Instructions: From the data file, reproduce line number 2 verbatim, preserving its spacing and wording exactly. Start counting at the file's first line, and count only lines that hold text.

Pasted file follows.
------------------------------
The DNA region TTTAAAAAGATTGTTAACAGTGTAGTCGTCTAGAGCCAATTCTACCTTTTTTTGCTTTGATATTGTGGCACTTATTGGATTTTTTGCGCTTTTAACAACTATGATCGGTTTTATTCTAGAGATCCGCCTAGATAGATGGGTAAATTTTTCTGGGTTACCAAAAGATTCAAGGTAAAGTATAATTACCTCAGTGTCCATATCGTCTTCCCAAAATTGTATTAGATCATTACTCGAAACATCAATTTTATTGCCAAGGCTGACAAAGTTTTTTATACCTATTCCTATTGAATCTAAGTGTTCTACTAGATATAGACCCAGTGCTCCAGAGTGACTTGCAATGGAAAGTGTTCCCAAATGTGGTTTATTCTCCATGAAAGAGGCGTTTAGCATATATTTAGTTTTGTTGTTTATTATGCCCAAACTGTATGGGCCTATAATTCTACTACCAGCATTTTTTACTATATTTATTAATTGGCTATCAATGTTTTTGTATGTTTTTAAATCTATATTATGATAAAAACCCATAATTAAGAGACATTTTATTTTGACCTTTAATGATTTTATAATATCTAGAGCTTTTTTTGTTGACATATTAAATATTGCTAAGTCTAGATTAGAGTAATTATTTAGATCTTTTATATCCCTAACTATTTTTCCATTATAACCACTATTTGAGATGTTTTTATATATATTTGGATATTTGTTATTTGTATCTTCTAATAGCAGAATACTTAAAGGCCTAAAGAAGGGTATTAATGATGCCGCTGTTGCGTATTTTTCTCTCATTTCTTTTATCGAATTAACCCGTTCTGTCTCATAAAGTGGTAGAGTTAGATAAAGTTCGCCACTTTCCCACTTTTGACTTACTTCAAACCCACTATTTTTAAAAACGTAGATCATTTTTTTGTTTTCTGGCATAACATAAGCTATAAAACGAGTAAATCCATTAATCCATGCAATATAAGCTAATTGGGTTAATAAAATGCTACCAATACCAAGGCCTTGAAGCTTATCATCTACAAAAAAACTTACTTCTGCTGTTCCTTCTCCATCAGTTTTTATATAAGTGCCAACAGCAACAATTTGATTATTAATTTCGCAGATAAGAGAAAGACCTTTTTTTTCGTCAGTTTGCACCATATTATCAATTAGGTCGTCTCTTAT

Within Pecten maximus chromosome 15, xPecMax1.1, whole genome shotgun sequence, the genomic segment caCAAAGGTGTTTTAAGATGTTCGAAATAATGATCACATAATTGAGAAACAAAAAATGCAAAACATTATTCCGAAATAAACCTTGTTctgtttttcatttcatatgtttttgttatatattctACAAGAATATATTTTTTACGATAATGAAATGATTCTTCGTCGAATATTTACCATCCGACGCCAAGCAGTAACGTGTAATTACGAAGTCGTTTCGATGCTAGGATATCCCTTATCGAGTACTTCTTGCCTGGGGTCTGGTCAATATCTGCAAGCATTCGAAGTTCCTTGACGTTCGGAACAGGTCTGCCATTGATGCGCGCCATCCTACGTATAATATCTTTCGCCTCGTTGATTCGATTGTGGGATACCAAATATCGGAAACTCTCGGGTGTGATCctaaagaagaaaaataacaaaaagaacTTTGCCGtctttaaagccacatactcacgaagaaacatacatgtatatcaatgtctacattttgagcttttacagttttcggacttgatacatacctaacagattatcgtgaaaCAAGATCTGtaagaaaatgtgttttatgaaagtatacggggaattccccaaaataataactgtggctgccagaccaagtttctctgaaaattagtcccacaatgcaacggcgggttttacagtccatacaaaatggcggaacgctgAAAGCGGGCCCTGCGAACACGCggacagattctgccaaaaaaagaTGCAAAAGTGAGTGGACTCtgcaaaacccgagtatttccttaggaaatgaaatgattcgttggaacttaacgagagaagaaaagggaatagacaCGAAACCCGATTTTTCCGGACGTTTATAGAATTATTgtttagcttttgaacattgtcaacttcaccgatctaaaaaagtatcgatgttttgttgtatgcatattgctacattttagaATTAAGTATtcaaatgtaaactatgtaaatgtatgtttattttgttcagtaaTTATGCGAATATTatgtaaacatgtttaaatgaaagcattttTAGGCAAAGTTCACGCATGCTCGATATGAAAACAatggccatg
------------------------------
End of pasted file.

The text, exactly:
Within Pecten maximus chromosome 15, xPecMax1.1, whole genome shotgun sequence, the genomic segment caCAAAGGTGTTTTAAGATGTTCGAAATAATGATCACATAATTGAGAAACAAAAAATGCAAAACATTATTCCGAAATAAACCTTGTTctgtttttcatttcatatgtttttgttatatattctACAAGAATATATTTTTTACGATAATGAAATGATTCTTCGTCGAATATTTACCATCCGACGCCAAGCAGTAACGTGTAATTACGAAGTCGTTTCGATGCTAGGATATCCCTTATCGAGTACTTCTTGCCTGGGGTCTGGTCAATATCTGCAAGCATTCGAAGTTCCTTGACGTTCGGAACAGGTCTGCCATTGATGCGCGCCATCCTACGTATAATATCTTTCGCCTCGTTGATTCGATTGTGGGATACCAAATATCGGAAACTCTCGGGTGTGATCctaaagaagaaaaataacaaaaagaacTTTGCCGtctttaaagccacatactcacgaagaaacatacatgtatatcaatgtctacattttgagcttttacagttttcggacttgatacatacctaacagattatcgtgaaaCAAGATCTGtaagaaaatgtgttttatgaaagtatacggggaattccccaaaataataactgtggctgccagaccaagtttctctgaaaattagtcccacaatgcaacggcgggttttacagtccatacaaaatggcggaacgctgAAAGCGGGCCCTGCGAACACGCggacagattctgccaaaaaaagaTGCAAAAGTGAGTGGACTCtgcaaaacccgagtatttccttaggaaatgaaatgattcgttggaacttaacgagagaagaaaagggaatagacaCGAAACCCGATTTTTCCGGACGTTTATAGAATTATTgtttagcttttgaacattgtcaacttcaccgatctaaaaaagtatcgatgttttgttgtatgcatattgctacattttagaATTAAGTATtcaaatgtaaactatgtaaatgtatgtttattttgttcagtaaTTATGCGAATATTatgtaaacatgtttaaatgaaagcattttTAGGCAAAGTTCACGCATGCTCGATATGAAAACAatggccatg